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The herald. (New Orleans, La.) 1905-1953, November 28, 1912, Image 1

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Devoted to the Upbullding of the West Side of the River. UA very live and creditable weekly newspaper."-MANUFACTURERS' RECORD.
The m:,rrl.ign ,f .liss Edna Pou
quet to EI-dward M1. %'ovll took place
iast Thur'la." iight at Gretna, Judge
DauenhauFr offic(iatintt.
Mrs. J. I- Ilile!,rand and little son
are guests of Mr. and Mrs. Geo. Ve
glen of :;.:"~stonl. To-x.
Mrs. Rob'. Ć½tefnhotlse and little son
Robert, of ,arayette were visitors to
relatives h r'e last wo-,ek.
Mrs JFs illingl and children, of
Empire' arc the gu.sts of Mars. Luke
Gillen for the week
Mrs. Add' T. Alston. of Littleton,
N. C., is vlsitin ; her aunt, Mrs. Wm.
H. Seymour. at her home in Vallette
street, this week.
Stephen Baker, agd :5; years, of Mc
ellanville. was sent to the hospital
Saturday htighit sufft'ring from a slight
contusion of the hiead. l1e was picked
up by a outhr!rn Pacific train crew at
the Grand Isle crossing in McDonogh
villle, and sent across the river on the
transfer boat at Algiers.
Mr. and Mrs. Theo. Dlotard have re
turned from their bridal trip, spent in
Northern cities.
Miss Ida Lanoue of Bogalusa is the
guest of her aunt. Mrs. E. coffey of
Olvir street.
Misses (arrie and Ida Mae Maxwell
were the guests of Miss lone Lamp
Mrs. C. I). Warren of Pelican ave
aoe spent a few days in New Iberia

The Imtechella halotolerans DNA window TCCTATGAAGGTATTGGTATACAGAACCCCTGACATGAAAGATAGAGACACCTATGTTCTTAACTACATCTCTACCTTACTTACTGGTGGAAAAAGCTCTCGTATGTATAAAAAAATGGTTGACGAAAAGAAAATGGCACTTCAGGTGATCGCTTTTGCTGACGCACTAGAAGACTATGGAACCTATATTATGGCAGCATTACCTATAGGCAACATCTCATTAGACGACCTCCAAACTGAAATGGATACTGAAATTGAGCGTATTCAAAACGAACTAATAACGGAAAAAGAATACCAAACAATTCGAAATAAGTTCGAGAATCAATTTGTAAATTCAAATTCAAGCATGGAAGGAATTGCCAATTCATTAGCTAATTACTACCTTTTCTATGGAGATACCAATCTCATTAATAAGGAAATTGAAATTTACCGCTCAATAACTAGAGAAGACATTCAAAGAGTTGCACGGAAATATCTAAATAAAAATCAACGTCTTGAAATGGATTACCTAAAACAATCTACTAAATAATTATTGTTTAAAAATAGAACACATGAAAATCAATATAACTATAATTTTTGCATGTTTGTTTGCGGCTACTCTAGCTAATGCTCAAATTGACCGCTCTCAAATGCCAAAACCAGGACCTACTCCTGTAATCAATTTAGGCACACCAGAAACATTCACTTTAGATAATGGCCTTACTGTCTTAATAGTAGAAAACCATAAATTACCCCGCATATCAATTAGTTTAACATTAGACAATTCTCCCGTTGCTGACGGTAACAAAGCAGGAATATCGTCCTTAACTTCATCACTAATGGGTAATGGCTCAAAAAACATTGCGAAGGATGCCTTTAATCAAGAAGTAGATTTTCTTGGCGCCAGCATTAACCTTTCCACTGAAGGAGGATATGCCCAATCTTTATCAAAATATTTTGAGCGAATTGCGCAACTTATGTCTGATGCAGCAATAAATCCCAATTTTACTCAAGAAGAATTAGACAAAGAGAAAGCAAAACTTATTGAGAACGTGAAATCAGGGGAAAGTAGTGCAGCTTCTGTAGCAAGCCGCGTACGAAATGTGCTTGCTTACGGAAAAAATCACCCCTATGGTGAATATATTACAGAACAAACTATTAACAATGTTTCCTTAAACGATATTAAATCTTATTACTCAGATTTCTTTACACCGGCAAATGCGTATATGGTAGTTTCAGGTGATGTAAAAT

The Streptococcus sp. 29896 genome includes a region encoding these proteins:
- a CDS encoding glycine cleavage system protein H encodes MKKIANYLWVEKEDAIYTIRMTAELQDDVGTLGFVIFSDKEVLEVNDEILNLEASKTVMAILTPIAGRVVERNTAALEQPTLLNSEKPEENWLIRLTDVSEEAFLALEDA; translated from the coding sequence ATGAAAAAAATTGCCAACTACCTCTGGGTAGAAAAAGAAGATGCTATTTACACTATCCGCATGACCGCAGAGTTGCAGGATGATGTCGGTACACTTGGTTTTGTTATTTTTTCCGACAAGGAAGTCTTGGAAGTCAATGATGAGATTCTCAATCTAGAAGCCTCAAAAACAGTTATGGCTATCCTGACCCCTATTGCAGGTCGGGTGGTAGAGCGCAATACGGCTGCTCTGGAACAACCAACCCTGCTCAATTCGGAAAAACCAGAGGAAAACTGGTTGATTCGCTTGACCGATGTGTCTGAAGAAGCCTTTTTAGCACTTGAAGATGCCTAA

last week.
Thomas Graham spent Sunday with
4k fliily here.
Mr. and Mrs. A. S. Daniels will have
as their guests Thanksgiving day, Mr.
and Mrs. B. H. Harrison.
Plume Days. Wholesale House
We have started our Annual Clearance
Sale of Plumes, and will continue until
all are sold. This sale is what you have
been waiting for. Come early for best
Regular 2.00 value - - - 98c
Regular 2.50 value - - - 1.48
Regular 3.00 & 3.50 value - 1.98
Regular 5.00 value - - - 2.98
Regular 6.00 value - - - 3.48
Regular 8.00 value - - - 4.98
S0 Dozen Silk Velvet Shapes,
Assorted Styles, Worth $3.50
Monday Special .........
Hats Trimmed Free maeral a 1
chased from us.
rossman-Weinfeld Millinery
XS.21$ M2NzI St. 21S-212-214216 UabIN St.
If more people who use Wine for
the intellectual enjoyment of it
would learn of the pleasantly exhil
arating effects of the Celebrated
Wines of Germany - particularly
those made on the vineyards of the
Rhine and the tributary Moselle,
known as Rhine and Moselle Wine
--and of their light alcoholic
strength, yet stimulating to the ap
There Would Be More Such Wines
Used in New Orleans.
With their usual care to procure
quality in all goods they offer, se
lected the Rhine and Moselle Wines
bottled by Messrs. D. Leiden, Lim
ited, Cologne on the Rhine, because
of their unsurpassed quality and
uniform high standard for fragrance
and vinosity.
The best way to make your selec
tion is by visiting our stores.
We open accounts for responsible
people, ship goods to any part of the
world, deliver goods to all parts of
the city.
A. M, & J. SOLARI, Ltd.
MAIN HOUBIS--Royal and Ibervlle Sta.,
one block below Canal Street.
Miss MI. Tanner of Bunkie is the
guest of Mrs. C. Nelson of Bermuda
Taylor Reaney of the Lower Coast
was a visitor to Reserve, La., Sunday.
On Saturday evening, Nov. 30, there
will be an entertainment and dance
given at Manson's Hall, McLellanville,
for the benefit of the Lawton School
library. There will be music and re
freahments. As the cars now run all
the way to the Immigration Station, it
will afford all those who wish to at.
tend a most convenient way of reach
ing the hall. The admission will be
only fifteen cents.
Mrs. J. Meyers, of 426 Bermuda
street. left Algiers Friday via the Illi
nois Central railroad, on a pleasure
trip through the states of Louisiana,
Texas and Arizona. At Iafayette she
will meet Miss L. Vanderlinden. also
of our town, and the two will travel
together. stol)ping over at louston, El
Paso, San Antonio. Rio Grande and
Tucson, Arizona. At the last Iarlme
place they will spend about two or
three weeks with friends, after which